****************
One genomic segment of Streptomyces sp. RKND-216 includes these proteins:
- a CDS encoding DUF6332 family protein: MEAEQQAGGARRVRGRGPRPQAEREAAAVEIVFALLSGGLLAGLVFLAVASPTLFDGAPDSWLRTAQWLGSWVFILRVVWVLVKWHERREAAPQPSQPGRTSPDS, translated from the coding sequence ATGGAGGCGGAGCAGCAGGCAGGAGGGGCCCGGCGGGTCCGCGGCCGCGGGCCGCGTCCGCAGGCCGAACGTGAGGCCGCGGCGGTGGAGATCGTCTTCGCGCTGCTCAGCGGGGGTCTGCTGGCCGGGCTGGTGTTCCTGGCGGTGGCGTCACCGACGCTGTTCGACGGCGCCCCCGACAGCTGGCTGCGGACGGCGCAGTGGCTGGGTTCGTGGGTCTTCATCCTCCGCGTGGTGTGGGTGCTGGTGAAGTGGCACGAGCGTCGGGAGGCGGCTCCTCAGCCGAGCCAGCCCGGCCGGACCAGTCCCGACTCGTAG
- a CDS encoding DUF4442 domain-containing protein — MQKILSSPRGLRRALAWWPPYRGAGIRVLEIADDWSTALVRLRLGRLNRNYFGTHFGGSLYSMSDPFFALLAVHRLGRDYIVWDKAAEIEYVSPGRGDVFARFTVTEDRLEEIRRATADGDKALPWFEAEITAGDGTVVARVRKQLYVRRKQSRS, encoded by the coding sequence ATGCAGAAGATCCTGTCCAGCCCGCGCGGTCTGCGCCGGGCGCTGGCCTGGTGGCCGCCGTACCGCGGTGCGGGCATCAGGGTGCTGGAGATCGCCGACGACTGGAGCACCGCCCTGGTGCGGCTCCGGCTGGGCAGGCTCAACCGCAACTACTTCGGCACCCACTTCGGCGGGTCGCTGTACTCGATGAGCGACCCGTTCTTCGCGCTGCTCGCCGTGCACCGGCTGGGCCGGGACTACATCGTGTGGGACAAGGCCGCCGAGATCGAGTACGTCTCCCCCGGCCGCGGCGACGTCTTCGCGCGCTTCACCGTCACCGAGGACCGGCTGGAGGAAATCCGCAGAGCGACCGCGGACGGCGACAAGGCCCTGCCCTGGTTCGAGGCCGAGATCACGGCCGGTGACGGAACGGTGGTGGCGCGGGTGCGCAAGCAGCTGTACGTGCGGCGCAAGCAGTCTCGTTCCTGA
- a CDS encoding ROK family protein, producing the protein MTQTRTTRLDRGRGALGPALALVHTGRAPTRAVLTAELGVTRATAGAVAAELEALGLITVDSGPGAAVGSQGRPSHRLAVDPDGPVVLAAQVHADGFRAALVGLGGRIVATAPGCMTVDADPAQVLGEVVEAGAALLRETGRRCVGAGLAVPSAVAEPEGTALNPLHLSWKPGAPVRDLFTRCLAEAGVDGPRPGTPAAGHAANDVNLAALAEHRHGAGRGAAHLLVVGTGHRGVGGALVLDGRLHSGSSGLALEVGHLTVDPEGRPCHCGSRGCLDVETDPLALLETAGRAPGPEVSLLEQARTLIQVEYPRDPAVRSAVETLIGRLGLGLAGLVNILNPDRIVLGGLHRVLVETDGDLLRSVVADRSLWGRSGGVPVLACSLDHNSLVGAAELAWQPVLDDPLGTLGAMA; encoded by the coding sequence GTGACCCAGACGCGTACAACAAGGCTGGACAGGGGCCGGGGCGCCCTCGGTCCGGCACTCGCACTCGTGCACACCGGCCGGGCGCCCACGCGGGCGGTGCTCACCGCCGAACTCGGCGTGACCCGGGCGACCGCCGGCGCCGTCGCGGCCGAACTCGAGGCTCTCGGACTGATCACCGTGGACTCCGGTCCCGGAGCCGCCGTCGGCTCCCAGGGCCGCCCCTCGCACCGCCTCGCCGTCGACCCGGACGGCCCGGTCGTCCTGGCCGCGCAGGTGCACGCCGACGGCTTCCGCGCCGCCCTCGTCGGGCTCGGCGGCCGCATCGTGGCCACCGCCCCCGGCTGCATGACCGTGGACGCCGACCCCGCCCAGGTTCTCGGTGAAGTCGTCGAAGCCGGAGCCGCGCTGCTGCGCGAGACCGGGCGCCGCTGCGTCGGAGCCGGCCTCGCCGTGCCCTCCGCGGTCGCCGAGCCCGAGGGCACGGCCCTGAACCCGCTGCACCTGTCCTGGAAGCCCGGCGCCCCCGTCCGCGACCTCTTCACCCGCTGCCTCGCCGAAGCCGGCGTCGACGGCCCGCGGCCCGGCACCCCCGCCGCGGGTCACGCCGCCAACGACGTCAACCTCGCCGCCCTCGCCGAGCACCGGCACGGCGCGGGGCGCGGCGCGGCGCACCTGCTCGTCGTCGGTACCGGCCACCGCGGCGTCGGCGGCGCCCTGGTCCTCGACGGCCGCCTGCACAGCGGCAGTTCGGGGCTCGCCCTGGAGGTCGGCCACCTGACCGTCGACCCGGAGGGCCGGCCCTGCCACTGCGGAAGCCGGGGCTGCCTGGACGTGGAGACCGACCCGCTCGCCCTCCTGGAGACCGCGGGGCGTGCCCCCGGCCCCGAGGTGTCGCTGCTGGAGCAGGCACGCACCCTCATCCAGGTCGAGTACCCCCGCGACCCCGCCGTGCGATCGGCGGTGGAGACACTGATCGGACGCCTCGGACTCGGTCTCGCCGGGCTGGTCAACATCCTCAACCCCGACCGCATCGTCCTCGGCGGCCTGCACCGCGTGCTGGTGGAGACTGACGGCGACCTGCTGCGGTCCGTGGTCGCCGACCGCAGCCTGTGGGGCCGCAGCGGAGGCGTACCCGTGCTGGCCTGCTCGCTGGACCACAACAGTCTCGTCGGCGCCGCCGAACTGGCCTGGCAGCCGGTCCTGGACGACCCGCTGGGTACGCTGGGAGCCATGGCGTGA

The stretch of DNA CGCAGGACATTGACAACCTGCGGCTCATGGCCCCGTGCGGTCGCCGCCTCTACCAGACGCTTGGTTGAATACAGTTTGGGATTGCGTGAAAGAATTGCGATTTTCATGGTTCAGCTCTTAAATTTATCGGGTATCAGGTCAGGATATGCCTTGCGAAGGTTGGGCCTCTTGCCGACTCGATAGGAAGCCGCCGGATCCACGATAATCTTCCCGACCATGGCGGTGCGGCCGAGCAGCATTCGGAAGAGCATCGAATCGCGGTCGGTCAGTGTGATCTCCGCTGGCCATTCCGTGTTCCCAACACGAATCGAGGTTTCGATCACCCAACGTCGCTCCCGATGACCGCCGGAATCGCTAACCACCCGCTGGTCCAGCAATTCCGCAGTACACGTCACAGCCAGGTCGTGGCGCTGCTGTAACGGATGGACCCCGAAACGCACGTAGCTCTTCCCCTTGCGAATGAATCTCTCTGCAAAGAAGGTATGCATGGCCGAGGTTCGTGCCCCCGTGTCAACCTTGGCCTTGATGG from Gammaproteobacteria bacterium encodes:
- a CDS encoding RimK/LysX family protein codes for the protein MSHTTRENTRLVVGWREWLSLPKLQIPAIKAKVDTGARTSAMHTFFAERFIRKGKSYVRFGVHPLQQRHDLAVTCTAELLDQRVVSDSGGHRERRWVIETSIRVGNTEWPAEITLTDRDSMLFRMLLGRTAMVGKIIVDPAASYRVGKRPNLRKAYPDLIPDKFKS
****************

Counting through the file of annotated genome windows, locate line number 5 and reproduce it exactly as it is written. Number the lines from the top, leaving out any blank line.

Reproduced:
The stretch of DNA CGCAGGACATTGACAACCTGCGGCTCATGGCCCCGTGCGGTCGCCGCCTCTACCAGACGCTTGGTTGAATACAGTTTGGGATTGCGTGAAAGAATTGCGATTTTCATGGTTCAGCTCTTAAATTTATCGGGTATCAGGTCAGGATATGCCTTGCGAAGGTTGGGCCTCTTGCCGACTCGATAGGAAGCCGCCGGATCCACGATAATCTTCCCGACCATGGCGGTGCGGCCGAGCAGCATTCGGAAGAGCATCGAATCGCGGTCGGTCAGTGTGATCTCCGCTGGCCATTCCGTGTTCCCAACACGAATCGAGGTTTCGATCACCCAACGTCGCTCCCGATGACCGCCGGAATCGCTAACCACCCGCTGGTCCAGCAATTCCGCAGTACACGTCACAGCCAGGTCGTGGCGCTGCTGTAACGGATGGACCCCGAAACGCACGTAGCTCTTCCCCTTGCGAATGAATCTCTCTGCAAAGAAGGTATGCATGGCCGAGGTTCGTGCCCCCGTGTCAACCTTGGCCTTGATGG from Gammaproteobacteria bacterium encodes: